- Timing: If the current housing market is on a downtrend, chances are the value of properties will be also be less than desirable. For investors who are looking to investment in more properties and wish to leverage the equity in an existing property to purchase a new one, wait until the property appreciates before getting a valuation.
- Types of valuation: Newly renovated properties that have received a makeover will gain a much more favourable valuation with a full valuation than either an outside or desktop valuation. On the other hand, properties with poor interior would be better of with an outside or desktop valuation. Note: Investors can potentially influence which type of valuation their property receives. By opting for a loan of 80% with mortgage insurance will guarantee the bank will perform a full valuation. Investors can later reduce the amount borrowed after valuation has taken place. We suggest asking the bank if they can provide a full valuation first before going down this road.
- Challenging valuations: Investors who feel the valuation conducted on their property is unjust can appeal by showing supporting evidence to back their challenge. Such evidence can include comparable sales that happened recently which may have been over looked by the appraiser, without evidence the challenge will not get very far. A second option is to ask the lender to run a second valuation of the property usually at the expense of the investors, though they may not always agree to this.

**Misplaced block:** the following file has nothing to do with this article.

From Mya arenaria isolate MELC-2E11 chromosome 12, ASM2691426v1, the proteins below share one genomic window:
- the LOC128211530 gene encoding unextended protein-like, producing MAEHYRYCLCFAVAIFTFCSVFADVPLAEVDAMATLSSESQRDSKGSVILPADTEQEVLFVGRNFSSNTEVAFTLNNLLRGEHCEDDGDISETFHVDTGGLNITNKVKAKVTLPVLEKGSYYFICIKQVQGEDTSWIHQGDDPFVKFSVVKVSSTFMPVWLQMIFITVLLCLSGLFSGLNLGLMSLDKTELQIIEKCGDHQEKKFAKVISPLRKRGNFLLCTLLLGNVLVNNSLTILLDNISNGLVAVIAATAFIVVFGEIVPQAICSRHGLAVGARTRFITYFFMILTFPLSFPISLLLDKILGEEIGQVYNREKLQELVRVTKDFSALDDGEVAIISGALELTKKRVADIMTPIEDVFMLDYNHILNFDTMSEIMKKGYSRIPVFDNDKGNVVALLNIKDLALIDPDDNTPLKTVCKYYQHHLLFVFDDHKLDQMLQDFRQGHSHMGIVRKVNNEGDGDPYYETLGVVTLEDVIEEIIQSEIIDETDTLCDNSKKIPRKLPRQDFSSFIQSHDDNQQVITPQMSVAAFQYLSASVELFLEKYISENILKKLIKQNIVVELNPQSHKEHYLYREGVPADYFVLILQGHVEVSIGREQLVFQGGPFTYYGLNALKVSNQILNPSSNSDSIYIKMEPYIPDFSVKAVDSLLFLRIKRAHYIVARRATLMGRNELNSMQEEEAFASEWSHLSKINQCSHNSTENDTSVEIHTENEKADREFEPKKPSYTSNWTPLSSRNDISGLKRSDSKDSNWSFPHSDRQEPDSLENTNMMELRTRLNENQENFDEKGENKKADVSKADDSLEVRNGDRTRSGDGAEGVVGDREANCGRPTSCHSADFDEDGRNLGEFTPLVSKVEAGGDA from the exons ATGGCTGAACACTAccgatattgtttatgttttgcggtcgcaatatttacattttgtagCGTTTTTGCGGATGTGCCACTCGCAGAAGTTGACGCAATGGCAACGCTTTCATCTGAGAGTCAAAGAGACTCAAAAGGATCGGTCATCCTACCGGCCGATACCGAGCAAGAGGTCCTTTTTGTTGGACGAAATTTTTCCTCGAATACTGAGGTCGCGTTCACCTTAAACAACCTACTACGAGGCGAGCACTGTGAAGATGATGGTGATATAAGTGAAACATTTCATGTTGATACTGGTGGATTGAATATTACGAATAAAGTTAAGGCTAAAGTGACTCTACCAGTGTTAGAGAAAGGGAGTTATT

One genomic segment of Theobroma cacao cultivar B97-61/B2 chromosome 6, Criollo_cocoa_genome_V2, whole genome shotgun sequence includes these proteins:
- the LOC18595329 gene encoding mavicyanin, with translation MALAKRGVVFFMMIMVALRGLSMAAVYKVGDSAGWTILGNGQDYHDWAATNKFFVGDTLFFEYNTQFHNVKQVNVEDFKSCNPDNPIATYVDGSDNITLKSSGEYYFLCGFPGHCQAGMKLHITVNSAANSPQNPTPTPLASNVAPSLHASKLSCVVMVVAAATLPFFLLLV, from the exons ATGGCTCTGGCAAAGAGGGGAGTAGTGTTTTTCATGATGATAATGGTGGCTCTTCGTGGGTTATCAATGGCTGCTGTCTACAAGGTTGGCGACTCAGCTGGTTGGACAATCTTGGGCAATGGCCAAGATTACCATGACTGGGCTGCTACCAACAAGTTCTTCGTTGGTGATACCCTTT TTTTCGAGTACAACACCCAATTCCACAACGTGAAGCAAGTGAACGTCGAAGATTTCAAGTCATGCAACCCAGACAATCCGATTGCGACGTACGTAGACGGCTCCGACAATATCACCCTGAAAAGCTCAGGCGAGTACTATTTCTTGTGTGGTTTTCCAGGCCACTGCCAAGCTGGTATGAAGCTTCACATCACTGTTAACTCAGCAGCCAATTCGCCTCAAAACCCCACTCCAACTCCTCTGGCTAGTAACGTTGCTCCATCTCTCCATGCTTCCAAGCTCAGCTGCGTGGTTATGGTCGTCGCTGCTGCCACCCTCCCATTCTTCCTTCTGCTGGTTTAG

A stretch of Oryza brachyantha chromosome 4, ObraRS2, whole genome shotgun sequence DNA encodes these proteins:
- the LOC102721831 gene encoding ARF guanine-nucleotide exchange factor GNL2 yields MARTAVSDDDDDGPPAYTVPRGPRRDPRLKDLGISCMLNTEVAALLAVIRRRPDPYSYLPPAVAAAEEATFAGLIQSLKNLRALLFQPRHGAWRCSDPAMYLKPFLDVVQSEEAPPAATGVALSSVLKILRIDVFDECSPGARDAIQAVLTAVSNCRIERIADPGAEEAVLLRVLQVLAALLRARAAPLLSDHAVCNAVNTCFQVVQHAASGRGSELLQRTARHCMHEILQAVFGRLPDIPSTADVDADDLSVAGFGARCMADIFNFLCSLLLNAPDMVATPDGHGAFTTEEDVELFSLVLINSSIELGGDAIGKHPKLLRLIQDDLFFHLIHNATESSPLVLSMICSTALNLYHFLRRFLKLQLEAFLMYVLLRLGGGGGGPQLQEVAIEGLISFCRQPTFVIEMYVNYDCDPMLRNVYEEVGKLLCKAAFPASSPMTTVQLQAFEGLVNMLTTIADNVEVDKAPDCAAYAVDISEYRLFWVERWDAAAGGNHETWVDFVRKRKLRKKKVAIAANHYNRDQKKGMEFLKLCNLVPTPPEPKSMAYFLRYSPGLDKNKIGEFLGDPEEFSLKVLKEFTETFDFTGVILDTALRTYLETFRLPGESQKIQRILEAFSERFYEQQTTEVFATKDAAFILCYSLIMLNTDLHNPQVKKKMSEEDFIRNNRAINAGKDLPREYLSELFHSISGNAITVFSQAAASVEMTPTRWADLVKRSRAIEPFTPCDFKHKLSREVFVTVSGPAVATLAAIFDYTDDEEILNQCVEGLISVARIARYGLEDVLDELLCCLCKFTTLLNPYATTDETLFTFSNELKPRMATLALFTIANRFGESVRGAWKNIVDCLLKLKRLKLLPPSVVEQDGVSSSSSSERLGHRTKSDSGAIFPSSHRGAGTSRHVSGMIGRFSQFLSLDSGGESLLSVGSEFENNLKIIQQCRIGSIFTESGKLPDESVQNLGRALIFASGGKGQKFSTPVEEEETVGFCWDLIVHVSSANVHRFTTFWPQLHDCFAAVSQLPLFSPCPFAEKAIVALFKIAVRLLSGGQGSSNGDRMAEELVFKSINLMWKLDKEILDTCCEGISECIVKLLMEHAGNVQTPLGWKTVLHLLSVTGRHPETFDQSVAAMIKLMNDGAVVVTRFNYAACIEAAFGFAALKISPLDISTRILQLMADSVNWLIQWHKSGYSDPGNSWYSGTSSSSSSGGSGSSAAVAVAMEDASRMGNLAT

- Changing lenders: After implementing all tips suggested in this article, investors who still somehow managed to get a poor valuation can change lenders and try again.
Should investors be take valuations seriously?
It should come as no surprise that lenders will always provide conservative valuations, after all it’s in their best interests. Our expert opinion is this: if a bank decides to value a property lower than the purchase price, we most definitely want to see some sort of evidence to why the banks valuation is incorrect before we sign anything.
Australia has hundreds of thousands of properties and investors should never risk overpaying. From our own experiences, it’s very seldom that we see a bank valuation come in lower than the asking price, and when it does, we suggest proceeding with the upmost caution. Valuations that come in below the asking price can be used a crutch for investors to negotiate and purchase a property for less than the asking price.
We hope this article has been an informative guide on how valuations work, what to expect and how investors can safeguard their properties against receiving low valuations.